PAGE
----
Without pretending this is so he is unable to then falsely compare it to the lack of objection to the legally-approved French treatment of hate speech and thus demonstrate hypocrisy.

Note how he moves seamlessly from support of an anti-religious cartoon to wishing to ‘demonize’ the followers. This is how he does it, a bait and switch. He seeks to prove hypocrisy by mischaracterising the blasphemy for which they were killed as the equivalent of the illegal racism of others .

A year ago Greenwald made this hypocrisy case by comparing it to antisemitism and the reaction to it.

He is pretending to make the following point:

“If you allow Muslims to be demonised then you must allow Jews and others to be demonised”.

But what he is actually saying is:

“If you thought that Charlie Hebdo were right to draw Mohammed then you can’t object when others are racist.”

This is no better than suggesting that if you defend the content and intention of Monty Python’s Life of Brian you are obliged to defend the content and intention of the Protocols of the Elders of Zion.

His latest piece continues:

They insisted that it was not enough to denounce or condemn those who murdered the Hebdo cartoonists. Instead, they tried to impose a new obligation: one must celebrate and embrace the ideas of the Hebdo cartoonists, support the granting of awards to them, cheer for the substance of their views. Failure to embrace the ideas of Charlie Hebdo (rather than just their free speech rights) subjected one to accusations — by the world’s slimiest smear artists — that one was failing to uphold their rights of free expression or, worse, that one sympathized with their killers.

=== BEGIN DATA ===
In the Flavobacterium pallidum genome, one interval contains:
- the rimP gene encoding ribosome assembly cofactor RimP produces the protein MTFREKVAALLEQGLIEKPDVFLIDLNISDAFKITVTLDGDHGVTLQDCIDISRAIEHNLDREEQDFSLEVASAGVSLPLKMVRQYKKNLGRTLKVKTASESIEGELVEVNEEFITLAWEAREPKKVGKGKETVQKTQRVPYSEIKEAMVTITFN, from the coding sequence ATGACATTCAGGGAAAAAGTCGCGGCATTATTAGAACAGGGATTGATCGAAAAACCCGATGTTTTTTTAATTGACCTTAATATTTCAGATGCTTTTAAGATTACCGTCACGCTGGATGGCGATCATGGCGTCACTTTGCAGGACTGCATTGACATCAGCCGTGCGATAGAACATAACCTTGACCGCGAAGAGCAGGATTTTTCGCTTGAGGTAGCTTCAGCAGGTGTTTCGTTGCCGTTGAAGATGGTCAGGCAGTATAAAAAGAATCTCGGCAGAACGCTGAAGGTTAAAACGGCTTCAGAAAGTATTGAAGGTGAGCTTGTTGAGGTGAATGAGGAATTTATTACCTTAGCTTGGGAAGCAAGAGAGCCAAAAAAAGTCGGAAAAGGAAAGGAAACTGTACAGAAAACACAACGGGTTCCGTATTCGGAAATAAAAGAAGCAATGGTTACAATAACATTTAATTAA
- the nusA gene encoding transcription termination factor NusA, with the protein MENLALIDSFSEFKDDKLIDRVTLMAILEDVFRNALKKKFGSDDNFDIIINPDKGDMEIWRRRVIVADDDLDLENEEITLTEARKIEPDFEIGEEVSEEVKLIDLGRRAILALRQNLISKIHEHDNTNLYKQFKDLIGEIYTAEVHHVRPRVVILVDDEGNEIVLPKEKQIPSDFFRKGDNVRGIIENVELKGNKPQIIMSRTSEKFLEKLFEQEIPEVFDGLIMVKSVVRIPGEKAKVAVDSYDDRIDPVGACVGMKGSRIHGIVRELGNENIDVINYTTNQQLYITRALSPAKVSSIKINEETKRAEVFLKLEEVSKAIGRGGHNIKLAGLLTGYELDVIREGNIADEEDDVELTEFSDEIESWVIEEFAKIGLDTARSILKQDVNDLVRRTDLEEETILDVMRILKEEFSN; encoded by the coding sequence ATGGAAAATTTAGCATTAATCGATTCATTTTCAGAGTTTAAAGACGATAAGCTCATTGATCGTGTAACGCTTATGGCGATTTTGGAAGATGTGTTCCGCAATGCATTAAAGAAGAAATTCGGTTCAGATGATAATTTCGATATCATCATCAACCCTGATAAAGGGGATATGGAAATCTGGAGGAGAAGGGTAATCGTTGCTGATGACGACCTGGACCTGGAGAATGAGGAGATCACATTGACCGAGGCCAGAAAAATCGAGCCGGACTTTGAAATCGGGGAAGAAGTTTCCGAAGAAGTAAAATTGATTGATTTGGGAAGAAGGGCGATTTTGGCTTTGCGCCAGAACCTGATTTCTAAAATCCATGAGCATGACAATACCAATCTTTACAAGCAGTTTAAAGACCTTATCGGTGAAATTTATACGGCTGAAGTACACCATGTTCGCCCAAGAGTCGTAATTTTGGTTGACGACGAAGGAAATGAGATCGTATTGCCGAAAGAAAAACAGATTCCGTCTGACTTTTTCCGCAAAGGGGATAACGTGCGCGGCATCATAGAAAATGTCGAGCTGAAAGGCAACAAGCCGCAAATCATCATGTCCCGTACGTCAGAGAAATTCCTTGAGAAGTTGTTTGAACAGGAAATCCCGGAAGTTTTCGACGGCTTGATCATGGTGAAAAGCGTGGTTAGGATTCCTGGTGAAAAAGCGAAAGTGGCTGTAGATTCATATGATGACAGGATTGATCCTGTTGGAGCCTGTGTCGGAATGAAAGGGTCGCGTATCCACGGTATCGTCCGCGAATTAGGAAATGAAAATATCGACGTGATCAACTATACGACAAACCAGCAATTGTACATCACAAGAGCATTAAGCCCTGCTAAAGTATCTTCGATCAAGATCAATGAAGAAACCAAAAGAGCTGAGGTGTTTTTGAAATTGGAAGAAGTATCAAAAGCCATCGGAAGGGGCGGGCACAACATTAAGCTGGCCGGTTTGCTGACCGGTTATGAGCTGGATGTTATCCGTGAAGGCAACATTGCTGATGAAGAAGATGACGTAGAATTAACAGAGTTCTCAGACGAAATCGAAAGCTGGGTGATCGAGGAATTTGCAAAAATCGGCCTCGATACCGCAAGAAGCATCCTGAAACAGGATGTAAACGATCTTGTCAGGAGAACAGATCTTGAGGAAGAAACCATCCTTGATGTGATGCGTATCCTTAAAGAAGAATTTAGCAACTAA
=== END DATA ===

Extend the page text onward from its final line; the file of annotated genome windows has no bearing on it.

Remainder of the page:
Greenwald doesn’t mean the idea of religious satire in a general sense. He suggests people demand that you have to agree with all of the specific content of Charlie Hebdo. I say this is false. Supporting, and advocating the supporting of, their bravery in continuing to blaspheme and stand in solidarity with Jyllands-Posten, under threat of death, is not to say you must agree with all of their content all of the time.

You can claim that some of what Charlie Hebdo did is bad (I don’t), even that it is anti-Muslim (I don’t), and still completely agree that the work they were killed for, namely the blasphemy and religious mockery, is distinct and of value. It is even easier to make the case for supporting it and disseminating it when it is threatened by violence.

In attacking the ‘slimiest smear artists’, he is actually addressing the reaction many, including myself, had to the ‘but’ brigade. Those that would say, “Of course nobody should be murdered for drawing a cartoon but they were virulent racists…” etc.

The objection to statements like this came not from an insistence that one must agree with the contents of the magazine but that the formulation and its timing hints at something malign, namely that the author is blaming the victims and/or minimising the crime of their murderers.

If your opening section of a piece about the newly dead expresses your agreement with the murderer’s opinion of them then it may well raise questions. If the synopsis of that opinion is a smear and a mischaracterisation then the suspicions are only raised further.

If you then seek to highlight examples which they were not murdered for AND these examples too are false, then it really doesn’t require the ‘slimiest of smear artists’ to start questioning your sympathies.

If what Greenwald says is on the up he should have had little difficulty a year ago demonstrating where Charlie Hebdo were demonising all Muslims. Instead, for example, he falsely claimed that the following cartoon was “mocking the African sex slaves of Boko Haram as welfare queens.”